After two officers from the L.A. County Department of Children and Family Services took away his children, Hernandez rose up off the floor of his drug den, shook the cobwebs from his head, put down the syringe and sought help. He found that help while facing the facts of his addiction.
“I didn’t know who I was until I read the Truth About Drugs booklet,” Hernandez said. “The message changed my life—and after about nine months, I can say that I was rehabilitated.”
It took courage and determination for Hernandez to regain custody of his children, but after counseling and community service and proven abstention from drugs, he was reunited with them in February 2014. His wife remains on the street, a lost soul adrift in the narcotics sea, but Frederick has now been clean for more than two years, living with his kids in the Dream Center, a Los Angeles residential rehab facility.
Of course, not all addict stories find such happy endings. But the Truth About Drugs materials and initiatives help to make them possible. The program’s plain-talk, no-scare-tactics booklets, lesson plans, public service announcements and an acclaimed documentary have been incorporated by more than 1,200 government agencies, law enforcement groups, youth foundations, prisons and religious organizations all over the world, along with 10,000 schools.
In Los Angeles, that includes some 44 deputy sheriffs in 13 stations and 100 clergy now certified as Drug-Free World Prevention Specialists working with at-risk youth.
Through a worldwide network of volunteers, more than 50 million drug prevention booklets have been distributed and tens of thousands of drug awareness events held in 180 countries. But going beyond the numbers, it’s all simply a matter of education, which the Foundation for a Drug-Free World has been dedicated to since the secular, nonprofit corporation’s founding in 2006.
One of those who has embraced the Truth About Drugs program is Sergeant Mark Cripe, county-wide director of the L.A. County Sheriff’s VIDA (Vital Intervention and Directional Alternatives) program. He has been using the Truth About Drugs curriculum with at-risk young people since 2008.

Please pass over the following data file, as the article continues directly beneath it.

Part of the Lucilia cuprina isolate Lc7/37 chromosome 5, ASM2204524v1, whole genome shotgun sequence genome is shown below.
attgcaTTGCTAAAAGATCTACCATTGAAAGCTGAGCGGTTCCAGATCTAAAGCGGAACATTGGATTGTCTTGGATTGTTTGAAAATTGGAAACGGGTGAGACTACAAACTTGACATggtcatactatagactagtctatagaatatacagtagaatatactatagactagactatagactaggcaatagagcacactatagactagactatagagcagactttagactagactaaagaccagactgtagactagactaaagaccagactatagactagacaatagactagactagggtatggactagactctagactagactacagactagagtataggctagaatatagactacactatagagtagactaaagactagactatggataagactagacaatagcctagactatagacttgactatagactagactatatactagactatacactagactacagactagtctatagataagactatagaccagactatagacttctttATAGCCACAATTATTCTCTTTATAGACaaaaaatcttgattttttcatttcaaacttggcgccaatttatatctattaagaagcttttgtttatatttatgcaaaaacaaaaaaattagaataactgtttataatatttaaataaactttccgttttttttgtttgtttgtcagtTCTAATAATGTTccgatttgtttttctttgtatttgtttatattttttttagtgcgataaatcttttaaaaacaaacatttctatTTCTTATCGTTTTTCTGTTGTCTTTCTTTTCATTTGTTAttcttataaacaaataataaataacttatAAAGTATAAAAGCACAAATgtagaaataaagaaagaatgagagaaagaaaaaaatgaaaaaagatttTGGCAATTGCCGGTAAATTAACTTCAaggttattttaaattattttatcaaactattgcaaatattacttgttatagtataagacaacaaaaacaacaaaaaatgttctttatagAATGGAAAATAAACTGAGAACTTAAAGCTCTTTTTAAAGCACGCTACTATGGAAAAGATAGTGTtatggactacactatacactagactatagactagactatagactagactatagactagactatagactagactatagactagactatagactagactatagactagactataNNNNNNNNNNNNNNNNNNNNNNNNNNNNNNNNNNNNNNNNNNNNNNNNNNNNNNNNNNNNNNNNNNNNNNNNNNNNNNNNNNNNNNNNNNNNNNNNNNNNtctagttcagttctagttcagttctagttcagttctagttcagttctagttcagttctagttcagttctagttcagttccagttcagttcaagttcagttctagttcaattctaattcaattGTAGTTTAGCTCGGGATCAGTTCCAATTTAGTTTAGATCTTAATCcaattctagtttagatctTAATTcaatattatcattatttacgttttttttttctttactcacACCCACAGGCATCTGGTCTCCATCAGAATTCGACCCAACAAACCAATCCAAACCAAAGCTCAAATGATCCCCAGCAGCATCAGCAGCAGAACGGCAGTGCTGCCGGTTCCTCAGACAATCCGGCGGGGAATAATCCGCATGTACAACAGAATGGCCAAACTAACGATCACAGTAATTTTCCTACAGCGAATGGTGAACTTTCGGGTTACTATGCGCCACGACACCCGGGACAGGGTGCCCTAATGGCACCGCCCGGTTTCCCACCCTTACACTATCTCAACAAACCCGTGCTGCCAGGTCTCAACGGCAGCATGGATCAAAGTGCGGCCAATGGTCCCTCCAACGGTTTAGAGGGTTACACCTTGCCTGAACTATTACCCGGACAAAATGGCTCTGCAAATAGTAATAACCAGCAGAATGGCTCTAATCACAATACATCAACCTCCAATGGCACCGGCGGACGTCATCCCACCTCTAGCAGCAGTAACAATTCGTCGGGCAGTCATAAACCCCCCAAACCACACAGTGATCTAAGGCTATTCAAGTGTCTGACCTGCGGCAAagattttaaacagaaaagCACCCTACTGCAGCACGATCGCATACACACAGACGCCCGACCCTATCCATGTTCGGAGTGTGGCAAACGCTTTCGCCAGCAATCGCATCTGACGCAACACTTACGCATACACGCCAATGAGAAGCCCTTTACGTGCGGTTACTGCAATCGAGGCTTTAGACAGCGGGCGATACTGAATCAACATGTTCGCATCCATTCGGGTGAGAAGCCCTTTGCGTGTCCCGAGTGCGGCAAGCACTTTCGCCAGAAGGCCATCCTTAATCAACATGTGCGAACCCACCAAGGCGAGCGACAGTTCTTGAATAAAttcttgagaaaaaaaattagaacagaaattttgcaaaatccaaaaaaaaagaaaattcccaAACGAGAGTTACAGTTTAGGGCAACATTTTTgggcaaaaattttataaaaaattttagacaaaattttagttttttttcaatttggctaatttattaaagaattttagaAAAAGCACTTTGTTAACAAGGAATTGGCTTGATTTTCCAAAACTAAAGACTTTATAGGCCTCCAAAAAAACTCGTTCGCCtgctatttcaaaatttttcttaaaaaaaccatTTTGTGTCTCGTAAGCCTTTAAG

Why does he use it? “Because it’s the best,” he says. “The quality and the message is such that it creates moments when epiphanies occur.”
Echoing that sentiment is Jesse Mendoza, a youth community organizer who is also affiliated with VIDA. “I have used the Truth About Drugs as a prevention program with at-risk kids. The students admit that the message gets to them and helps them make a responsible decision.” He particularly values the program’s public service spots and feature-length documentary, “The Truth About Drugs: Real People, Real Stories.”
The Truth About Drugs program has also worked in tandem with the L.A. County Sheriff’s Success Through Awareness and Resistance (STAR) Unit that provides drug, gang and violence prevention education to students throughout the county.
Shanna Sterling is a Scientologist who volunteers as a campus aide at Fairfax High School in L.A., bringing her experience and wisdom to kids who have used drugs or are at risk of using them. As part of that work, she brought 3,000 Truth About Drugs booklets to hand out to students and found that the information they contained not only resonated but was embraced.
“Most of the students who read them said, ‘I didn’t know drugs could do that to you,’” she said. Most of the kids were unaware of the potential health hazards of regular or even occasional drug use, Sterling noted. “It helped them understand how these substances damage their bodies, what addiction means—and gives them a reason and the conviction to say ‘No.’”
That is also the message of the Rev. Roberto Recillas, founder and executive director of the I Believe in My Future initiative in Downey, California, that is dedicated to educating and inspiring children, parents and families about the dangers of drugs. For the past three years, he has conducted Truth About Drugs Seminars attended by more than 3,000 parents.
“I have seen how drugs can damage families,” said Rev. Recillas. “The material I use as a seminar leader does a great job educating kids about what drugs can do to the body and mind. And once they learn, they share the material with their peers because they all know somebody who is doing or selling drugs.”
Koko Tabibzadeh got involved in the fight against drug abuse two years ago after reading about a 15-year-old boy who died after ingesting a few random pills out of a bowl passed around at a party. Instrumental in subsequently convincing a pair of Los Angeles-area high schools to show the Truth About Drugs video to the freshman class, she said, “Kids and parents have to know what the effects of drugs truly are—because I think if they really do know, they won’t do it”
Felipe Rodriguez, a supervisor with Behavioral Health Services, has been using the Truth About Drugs initiative for more than two years in after-school programs with adolescents and in parenting classes. He told Freedom, “Most kids aren’t aware of the effects of certain drugs on the body, mind and spirit. They don’t understand how damaging they can be in the long run, and especially that marijuana is more dangerous these days than it used to be.”